A little over 30 miles north of Corte Madera is Sonoma. Sonoma is known for being the short-lived capital of the California Republic for 26 days in 1846, but more recently it has become know as the heart of the California wine industry and the host of the Sonoma International Film Festival which is held in April every year.
Sonoma is surrounded by the Mayacamas Mountains to the east, the Sonoma Mountains to the west and Sears Point southwest of the city. About a 40-minute drive from Corte Madera, a Sonoma day trip is easy way to explore the area with the entire family.
With various points of interest and several historical sites, Sonoma is great place to soak in culture and enjoy the Northern California wine country ambience. You can do this best at the Mission San Francisco Solano at 114 East Spain Street. This mission was built in 1823 and was founded by Spanish missionary Francis Solanus. Built as a barrier against Russian colony attempts, the mission has acted as several different establishments, including a storeroom, blacksmith shop and barn. Then there is the Bear Flag Monument in the northeast corner of Sonoma Plaza near the mission. This monument was erected in 1846 to declare California’s independence from Mexico.
While in Sonoma, you can also see Sonoma Creek, which flows 33.4 miles through Sonoma and near Jack London State Historic Park, which was the famous author’s home and now his final resting place. The park features the ruins of the Wolf House, a winery cottage and the House of Happy Walls, where London’s wife lived until her death in 1955. The author himself lived from 1876 to 1916.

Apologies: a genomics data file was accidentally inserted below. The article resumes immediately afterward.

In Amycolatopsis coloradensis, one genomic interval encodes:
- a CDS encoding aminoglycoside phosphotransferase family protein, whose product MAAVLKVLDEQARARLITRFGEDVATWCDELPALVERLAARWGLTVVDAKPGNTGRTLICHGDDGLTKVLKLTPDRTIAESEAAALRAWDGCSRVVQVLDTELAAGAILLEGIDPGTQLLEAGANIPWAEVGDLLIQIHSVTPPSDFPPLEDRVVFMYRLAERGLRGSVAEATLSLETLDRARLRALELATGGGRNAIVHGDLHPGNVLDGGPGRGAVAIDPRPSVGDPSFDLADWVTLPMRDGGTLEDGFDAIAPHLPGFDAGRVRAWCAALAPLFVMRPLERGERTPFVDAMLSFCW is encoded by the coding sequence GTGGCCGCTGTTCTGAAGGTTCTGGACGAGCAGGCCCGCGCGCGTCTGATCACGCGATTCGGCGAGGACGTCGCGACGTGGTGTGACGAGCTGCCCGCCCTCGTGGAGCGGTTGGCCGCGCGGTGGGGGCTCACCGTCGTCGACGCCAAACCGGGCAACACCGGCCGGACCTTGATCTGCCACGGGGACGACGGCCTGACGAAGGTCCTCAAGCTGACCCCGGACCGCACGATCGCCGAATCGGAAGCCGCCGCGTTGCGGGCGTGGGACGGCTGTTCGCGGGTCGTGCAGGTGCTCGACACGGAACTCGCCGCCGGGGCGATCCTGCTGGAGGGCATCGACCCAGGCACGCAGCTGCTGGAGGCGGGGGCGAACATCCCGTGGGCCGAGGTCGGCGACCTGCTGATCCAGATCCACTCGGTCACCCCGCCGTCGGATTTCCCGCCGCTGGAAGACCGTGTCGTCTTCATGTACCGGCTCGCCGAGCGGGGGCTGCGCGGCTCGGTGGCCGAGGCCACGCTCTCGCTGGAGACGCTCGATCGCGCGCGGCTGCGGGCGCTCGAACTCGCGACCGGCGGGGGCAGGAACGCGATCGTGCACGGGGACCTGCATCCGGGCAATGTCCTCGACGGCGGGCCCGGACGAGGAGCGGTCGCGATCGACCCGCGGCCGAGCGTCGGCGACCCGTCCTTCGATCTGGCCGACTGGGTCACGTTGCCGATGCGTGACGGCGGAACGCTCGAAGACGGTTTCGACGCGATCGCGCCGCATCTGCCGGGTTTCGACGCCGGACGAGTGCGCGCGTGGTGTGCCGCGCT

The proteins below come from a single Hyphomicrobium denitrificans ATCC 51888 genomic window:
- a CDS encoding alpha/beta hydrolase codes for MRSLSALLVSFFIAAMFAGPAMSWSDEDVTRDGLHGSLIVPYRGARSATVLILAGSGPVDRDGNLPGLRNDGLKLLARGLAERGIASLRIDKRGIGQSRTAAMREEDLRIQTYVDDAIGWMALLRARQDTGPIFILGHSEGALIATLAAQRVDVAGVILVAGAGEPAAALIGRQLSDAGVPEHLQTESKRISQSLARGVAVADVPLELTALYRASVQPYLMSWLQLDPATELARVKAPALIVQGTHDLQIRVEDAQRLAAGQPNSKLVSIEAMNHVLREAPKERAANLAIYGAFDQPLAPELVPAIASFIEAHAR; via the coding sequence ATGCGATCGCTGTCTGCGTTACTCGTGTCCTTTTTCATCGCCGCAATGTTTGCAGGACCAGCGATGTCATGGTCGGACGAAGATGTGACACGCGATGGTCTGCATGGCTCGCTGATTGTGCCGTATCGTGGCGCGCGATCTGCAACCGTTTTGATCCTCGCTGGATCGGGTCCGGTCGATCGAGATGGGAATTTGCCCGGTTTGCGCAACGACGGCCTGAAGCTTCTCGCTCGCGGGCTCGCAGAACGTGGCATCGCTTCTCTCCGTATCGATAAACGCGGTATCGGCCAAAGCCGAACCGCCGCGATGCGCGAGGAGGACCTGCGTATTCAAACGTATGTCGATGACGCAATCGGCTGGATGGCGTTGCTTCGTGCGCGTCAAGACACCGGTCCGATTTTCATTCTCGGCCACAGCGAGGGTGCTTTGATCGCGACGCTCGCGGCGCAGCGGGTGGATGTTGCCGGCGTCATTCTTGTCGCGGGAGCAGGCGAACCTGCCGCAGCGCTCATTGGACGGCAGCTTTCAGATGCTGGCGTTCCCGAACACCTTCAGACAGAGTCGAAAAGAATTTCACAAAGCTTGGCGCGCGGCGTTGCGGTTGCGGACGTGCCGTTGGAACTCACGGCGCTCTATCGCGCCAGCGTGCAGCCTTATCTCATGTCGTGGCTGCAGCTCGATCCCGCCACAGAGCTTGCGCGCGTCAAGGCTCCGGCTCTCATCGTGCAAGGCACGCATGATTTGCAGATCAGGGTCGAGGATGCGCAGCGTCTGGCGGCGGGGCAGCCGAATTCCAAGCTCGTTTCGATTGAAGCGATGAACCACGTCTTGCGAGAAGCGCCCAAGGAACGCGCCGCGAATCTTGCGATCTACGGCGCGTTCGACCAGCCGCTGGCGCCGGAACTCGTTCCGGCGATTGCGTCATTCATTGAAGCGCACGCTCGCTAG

Due to this region’s unique climate and geography, Sonoma is an ideal location for wineries, with thousands of acres protected by the Sonoma Mountains from the weather of the Pacific. If you’re going to pick on winery to visit in this area, try the Buena Vista Winery, which is the oldest one in the entire state. It was founded in 1857 and still produces about 100,000 cases every year.
Also make sure to take your children to the Sonoma TrainTown Railroad a mile south of the plaza. The kids will love the 20-minute ride through tunnels, over bridges and into the miniature town of Lakeview, which has several rides and petting zoo.
The dining in Sonoma is sublime, so don’t worry about packing a lunch for your day trip. Featuring many top-of-the-line restaurants and cafes with charm, you have your choice for lunch and dinner. Try the Girl & the Fig at 110 West Spain Street. This restaurant offers amazing French cuisine, including duck confit, fig and arugula salad and steak and pork belly sandwiches. Della Santina’s Trattoria at 133 East Napa Street is another good choice. This Italian trattoria offers delicious cuisine, from burrata and mozzarella to pappardelle with duck and lamb shank, and allows you to eat in a garden setting with flowers, vines and a fountain.
If you’re planning a trip to Sonoma, you should plan it around one of the city’s great festivals, including the Historic Motorsports Festival at Sonoma Plaza, Sonoma’s International Film Festival, the Olive Festival and the Moon Vintage Festival. Taking place throughout late spring, summer and early fall, these festivals provide you and your family with even more ways to make lasting memories of unique experiences.